Obama pays moving tribute to victims of world's 1st nuclear attack in Hiroshima

US President Barack Obama visited Hiroshima, site of the first nuclear attack on Japan in August 1945, which led to Japan's surrender in the Second World War.
US President Barack Obama lays a wreath at a cenotaph at Hiroshima Peace Memorial Park in Hiroshima, Japan, on May 27, 2016.
US President Barack Obama lays a wreath at a cenotaph at Hiroshima Peace Memorial Park in Hiroshima, Japan, on May 27, 2016. PHOTO: REUTERS
US President Barack Obama hugs a survivor of the atomic bombing of Hiroshima at the Hiroshima Peace Memorial Park cenotaph in Hiroshim,a on May 27, 2016.
US President Barack Obama hugs a survivor of the atomic bombing of Hiroshima at the Hiroshima Peace Memorial Park cenotaph in Hiroshim,a on May 27, 2016. PHOTO: AFP
US President Barack Obama (right), delivers a speech after they laid wreaths to a cenotaph at Hiroshima Peace Memorial Park in Hiroshima, on May 27, 2016.
US President Barack Obama (right), delivers a speech after they laid wreaths to a cenotaph at Hiroshima Peace Memorial Park in Hiroshima, on May 27, 2016. PHOTO: REUTERS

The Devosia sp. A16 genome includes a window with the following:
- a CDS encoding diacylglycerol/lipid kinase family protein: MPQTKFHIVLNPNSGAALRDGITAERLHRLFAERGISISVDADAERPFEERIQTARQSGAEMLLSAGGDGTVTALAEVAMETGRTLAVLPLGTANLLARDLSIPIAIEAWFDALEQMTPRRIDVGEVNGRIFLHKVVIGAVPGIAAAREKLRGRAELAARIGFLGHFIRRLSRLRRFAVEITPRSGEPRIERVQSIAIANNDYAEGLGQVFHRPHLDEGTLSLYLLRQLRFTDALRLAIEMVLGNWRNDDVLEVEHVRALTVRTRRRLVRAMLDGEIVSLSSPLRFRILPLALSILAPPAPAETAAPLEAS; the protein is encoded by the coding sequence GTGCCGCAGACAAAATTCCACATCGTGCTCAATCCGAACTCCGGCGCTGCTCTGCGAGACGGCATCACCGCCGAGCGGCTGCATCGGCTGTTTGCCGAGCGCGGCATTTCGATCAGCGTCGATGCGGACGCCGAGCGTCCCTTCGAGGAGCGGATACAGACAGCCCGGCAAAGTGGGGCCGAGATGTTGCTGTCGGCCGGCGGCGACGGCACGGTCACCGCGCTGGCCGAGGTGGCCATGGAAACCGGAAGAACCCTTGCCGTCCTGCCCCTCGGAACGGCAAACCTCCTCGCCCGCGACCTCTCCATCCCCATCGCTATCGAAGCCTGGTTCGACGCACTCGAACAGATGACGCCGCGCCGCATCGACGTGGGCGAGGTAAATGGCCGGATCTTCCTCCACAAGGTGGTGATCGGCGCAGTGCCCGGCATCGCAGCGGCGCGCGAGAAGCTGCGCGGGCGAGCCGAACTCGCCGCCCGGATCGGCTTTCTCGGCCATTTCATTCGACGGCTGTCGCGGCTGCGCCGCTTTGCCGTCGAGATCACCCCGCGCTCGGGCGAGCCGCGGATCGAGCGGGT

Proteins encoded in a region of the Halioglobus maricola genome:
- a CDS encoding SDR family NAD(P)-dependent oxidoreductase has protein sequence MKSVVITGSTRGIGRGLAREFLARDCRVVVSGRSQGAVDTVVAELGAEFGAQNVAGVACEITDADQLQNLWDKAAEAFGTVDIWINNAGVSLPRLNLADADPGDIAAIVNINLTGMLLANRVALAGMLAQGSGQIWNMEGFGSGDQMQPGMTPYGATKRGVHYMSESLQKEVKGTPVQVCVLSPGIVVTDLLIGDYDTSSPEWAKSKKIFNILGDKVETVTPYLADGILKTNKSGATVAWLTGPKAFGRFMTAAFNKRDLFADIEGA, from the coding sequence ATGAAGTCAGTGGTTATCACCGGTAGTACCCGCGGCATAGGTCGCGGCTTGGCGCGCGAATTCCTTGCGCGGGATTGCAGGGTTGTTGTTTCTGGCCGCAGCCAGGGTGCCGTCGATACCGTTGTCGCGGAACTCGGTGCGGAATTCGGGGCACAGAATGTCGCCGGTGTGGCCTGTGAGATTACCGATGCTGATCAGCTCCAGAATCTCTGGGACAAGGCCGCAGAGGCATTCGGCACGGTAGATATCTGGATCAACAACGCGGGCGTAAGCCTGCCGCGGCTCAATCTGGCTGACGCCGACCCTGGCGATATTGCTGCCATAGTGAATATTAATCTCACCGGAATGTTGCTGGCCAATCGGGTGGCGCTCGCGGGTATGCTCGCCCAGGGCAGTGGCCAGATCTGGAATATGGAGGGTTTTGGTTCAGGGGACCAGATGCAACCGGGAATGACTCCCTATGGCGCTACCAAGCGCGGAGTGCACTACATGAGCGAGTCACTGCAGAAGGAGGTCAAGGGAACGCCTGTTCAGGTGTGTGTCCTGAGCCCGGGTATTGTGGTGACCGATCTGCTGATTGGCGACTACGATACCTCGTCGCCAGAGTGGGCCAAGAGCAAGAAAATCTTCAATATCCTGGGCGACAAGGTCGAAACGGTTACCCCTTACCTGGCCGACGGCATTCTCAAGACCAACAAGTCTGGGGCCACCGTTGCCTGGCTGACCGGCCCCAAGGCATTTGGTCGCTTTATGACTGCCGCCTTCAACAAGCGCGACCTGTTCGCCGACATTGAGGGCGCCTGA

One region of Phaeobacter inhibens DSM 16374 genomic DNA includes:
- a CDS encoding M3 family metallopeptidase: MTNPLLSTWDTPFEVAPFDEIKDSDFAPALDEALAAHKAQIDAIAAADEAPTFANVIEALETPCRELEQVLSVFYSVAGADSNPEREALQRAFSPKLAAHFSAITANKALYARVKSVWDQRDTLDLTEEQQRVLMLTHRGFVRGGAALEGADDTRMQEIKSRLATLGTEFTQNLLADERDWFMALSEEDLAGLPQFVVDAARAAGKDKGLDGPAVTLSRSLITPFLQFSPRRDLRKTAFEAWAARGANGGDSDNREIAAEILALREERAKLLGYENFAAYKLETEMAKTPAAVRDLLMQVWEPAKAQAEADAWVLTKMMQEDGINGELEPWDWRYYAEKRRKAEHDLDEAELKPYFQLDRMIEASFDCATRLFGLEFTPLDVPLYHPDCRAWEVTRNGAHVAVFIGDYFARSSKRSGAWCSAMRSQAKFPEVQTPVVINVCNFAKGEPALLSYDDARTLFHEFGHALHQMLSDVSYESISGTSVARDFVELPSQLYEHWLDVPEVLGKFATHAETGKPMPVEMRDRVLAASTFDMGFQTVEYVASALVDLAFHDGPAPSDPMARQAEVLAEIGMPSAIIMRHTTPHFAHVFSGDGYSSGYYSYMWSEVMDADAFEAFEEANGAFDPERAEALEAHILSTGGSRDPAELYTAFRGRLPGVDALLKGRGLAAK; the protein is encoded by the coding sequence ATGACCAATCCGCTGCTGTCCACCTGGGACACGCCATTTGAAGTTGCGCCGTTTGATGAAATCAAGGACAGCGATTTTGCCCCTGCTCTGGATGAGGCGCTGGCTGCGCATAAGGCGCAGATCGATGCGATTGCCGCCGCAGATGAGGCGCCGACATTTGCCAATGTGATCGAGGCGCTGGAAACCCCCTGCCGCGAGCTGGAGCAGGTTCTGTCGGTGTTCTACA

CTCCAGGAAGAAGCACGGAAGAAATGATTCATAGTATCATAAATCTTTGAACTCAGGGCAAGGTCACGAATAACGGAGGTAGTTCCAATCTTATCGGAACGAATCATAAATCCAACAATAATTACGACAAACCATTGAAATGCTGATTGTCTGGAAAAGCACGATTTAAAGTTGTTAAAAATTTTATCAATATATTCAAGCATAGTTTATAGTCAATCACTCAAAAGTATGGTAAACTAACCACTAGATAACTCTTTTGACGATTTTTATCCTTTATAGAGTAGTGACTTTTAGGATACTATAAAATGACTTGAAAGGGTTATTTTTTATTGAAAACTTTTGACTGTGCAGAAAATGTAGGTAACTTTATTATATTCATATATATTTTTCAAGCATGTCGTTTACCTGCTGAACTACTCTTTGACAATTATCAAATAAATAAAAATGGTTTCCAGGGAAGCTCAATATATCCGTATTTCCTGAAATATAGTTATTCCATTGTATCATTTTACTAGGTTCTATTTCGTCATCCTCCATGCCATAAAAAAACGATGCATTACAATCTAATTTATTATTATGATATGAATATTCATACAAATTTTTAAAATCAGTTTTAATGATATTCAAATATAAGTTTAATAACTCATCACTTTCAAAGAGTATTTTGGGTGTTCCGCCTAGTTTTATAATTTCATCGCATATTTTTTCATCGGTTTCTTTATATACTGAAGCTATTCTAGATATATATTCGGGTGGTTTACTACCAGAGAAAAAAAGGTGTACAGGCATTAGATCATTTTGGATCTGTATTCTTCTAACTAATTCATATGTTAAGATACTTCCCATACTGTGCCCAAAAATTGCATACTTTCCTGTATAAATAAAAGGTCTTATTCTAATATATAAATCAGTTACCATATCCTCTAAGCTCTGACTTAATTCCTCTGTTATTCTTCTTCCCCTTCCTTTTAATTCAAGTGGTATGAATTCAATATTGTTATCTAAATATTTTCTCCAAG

HIROSHIMA (AFP) - US President Barack Obama on Friday (May 27) paid moving tribute to victims of the world’s first nuclear attack in the western Japanese city of Hiroshima.

“Seventy-one years ago, death fell from the sky and the world was changed,” Mr Obama said after laying a wreath, as he became the first sitting US leader to visit the site. 

Obama looked sombre as he offered the wreath, lowering his head and pausing for a moment with his eyes closed before withdrawing and watching Japanese Prime Minister Shinzo Abe lay his flowers.  

The bomb “demonstrated that mankind possessed the means to destroy itself”.  

 

“Why did we come to this place, to Hiroshima? We come to ponder a terrible force unleashed in the not so distant past. We come to mourn the dead,” Obama said.

“Their souls speak to us, they ask us to look inward, take stock of who we are,” he said.

“Technological progress without equivalent progress in human institutions can doom us. The scientific revolution that led to the splitting of the atom requires a moral revolution as well.  

“This is why we come to this place, we stand here, in the middle of this city and force ourselves to imagine the moment the bomb fell.  

“We force ourselves to feel the dread of children confused by what they see. We listen to a silent cry.”